Did you know—legally, beauty products can be labeled as “natural” and still contain up to 30 percent synthetic ingredients? Pretty confusing, right? It turns out there’s a variety of risky ingredients included under this umbrella. Here at b-glowing, we’re setting the bar higher. We've done our research and have zero tolerance for what we’ve deemed blacklist ingredients.
You deserve to know exactly what’s in the skincare and beauty items you choose to purchase. Luckily, none of the products in our Clean + Natural category contain any of these blacklisted ingredients. So you can shop with peace of mind (::breaths sigh of relief::).
Alternatively, many popular beauty brands on the market today contain several of these potentially harmful ingredients. So what should you look out for? We’ve compiled a list of the most common no-no ingredients to make shopping for natural beauty products a little easier.
Coal tar is a complex mixture of chemicals containing known carcinogens derived from burning coal (yuck). While I think we can agree that it sounds incredibly unappealing, coal tar is frequently used in a variety of cosmetic and hair care products to treat dandruff and damaged skin. However, studies show that exposing skin to coal tar can result in skin tumors, neurological damage, and even cancer over time. To avoid this toxic ingredient, be vigilant when reading labels for shampoos, scalp treatments, hair dyes, and lotions.
Butylated Hydroxyanisole (BHA)
Another not-so-nice ingredient to avoid? Butylated compounds—often known as BHAs and BHTs. These chemicals are used as a preservative in a variety of beauty products, including lipstick and eyeshadow. And like many of the blacklisted ingredients on this list, BHA and BHT have been identified as carcinogens that can lead to endocrine disruption, as well as developmental and reproductive toxicity. Unsurprisingly, this makes pregnant women among the most vulnerable individuals. Fortunately, BHA and/or BHT will be clearly listed on the ingredient list—so you can easily spot these red flags.
You’ve probably heard of this one. Parabens are preservatives found in beauty products to prevent the growth of microbes and extend shelf life. For this reason, parabens are commonly used in products containing water such as shampoos, cleansers, and lotions. Parabens are known to cause endocrine disruption, and because they aren’t water soluble these chemicals are absorbed into skin, blood, and eventually the digestive system (Yikes!). Since there are many types of parabens, look for any ingredient ending in “-paraben” to ensure a product is safe.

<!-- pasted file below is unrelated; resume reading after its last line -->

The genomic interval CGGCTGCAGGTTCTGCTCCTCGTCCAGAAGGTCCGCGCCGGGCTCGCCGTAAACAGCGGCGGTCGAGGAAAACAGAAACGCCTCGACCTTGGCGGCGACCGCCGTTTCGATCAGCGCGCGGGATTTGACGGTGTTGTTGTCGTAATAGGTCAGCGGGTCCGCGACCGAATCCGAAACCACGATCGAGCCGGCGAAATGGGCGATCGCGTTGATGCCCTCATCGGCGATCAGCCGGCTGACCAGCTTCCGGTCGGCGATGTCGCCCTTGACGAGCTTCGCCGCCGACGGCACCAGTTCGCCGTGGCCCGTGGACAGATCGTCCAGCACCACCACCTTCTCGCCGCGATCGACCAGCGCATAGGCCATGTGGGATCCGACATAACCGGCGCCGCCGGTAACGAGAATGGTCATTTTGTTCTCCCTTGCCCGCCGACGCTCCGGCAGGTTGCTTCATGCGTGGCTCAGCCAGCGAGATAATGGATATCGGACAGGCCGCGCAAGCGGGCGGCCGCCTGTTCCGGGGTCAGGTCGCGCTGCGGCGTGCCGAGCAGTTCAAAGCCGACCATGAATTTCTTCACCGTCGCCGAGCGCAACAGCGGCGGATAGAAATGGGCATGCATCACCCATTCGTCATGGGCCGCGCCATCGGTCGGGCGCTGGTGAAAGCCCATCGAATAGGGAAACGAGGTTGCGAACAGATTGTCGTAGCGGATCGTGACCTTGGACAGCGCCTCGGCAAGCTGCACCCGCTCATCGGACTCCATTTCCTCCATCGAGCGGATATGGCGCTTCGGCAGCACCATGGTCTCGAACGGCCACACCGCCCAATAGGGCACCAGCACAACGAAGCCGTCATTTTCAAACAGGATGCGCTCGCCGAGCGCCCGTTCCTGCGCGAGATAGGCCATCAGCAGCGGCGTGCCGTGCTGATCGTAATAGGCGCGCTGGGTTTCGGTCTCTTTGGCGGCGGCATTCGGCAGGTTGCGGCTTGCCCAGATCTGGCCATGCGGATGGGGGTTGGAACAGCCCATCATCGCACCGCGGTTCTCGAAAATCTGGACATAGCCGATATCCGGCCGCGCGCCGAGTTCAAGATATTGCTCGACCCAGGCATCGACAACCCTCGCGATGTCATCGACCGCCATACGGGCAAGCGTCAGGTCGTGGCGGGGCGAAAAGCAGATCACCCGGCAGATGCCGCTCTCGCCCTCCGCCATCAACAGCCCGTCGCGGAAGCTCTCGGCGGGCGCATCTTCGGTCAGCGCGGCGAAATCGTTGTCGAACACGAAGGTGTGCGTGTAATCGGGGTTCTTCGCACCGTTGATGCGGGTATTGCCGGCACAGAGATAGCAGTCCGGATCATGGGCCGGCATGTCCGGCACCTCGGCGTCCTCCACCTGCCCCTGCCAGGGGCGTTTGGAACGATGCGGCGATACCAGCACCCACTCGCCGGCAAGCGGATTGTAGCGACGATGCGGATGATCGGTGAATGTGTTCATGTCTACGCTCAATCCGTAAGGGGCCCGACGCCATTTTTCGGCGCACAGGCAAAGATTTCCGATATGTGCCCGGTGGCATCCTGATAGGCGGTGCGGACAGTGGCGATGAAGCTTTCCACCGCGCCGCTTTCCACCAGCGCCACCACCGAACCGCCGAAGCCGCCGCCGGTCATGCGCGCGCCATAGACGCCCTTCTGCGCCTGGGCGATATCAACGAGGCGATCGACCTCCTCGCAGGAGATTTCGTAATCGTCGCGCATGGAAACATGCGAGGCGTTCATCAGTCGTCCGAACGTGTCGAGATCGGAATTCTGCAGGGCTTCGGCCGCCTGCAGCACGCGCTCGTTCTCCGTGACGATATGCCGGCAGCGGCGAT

Another blacklist ingredient we see far too often: phthalates. These chemicals are commonly added to lotions, cleanser, hair care, nail polish, and can show up as “fragrance” in many perfumes. The danger here? Again, endocrine disruption, along with developmental and reproductive toxicity, and even cancer. Research suggests that phthalates alter hormones which can lead to issues during pregnancy. If that wasn’t enough, the European Union has banned phthalates from being used in cosmetics, while these chemicals remain prevalent in the US. You can spot these toxins on labels listed as: phthalate, DEP, DBP, DEHP, or fragrance.
There’s been a lot of back-and-forth discussion about sulfates over the years. So why do they get such a bad rap? It turns out that sulfates can be a little too good at cleansing hair and skin resulting in redness, pain, and itching. Sulfates are a common ingredient in cleansers due to their ability to create a frothy, foamy, lathery wash. But stripping skin of its natural, barrier-protecting oils can leave skin vulnerable and irritated. If you have a sensitive scalp or sensitive skin, you’ll want to avoid sulfates such as sodium lauryl sulfate (SLS) and sodium laureth sulfate (SLES) to ensure happy, healthy skin.
Other articles you might be interested in
We spoke to chemist and beauty industry veteran Ron Robinson, Founder of BeautyStat Cosmetics, about the science behind his vitamin C skincare solutions, the power of social media and what’s next for this groundbreaking beauty brand.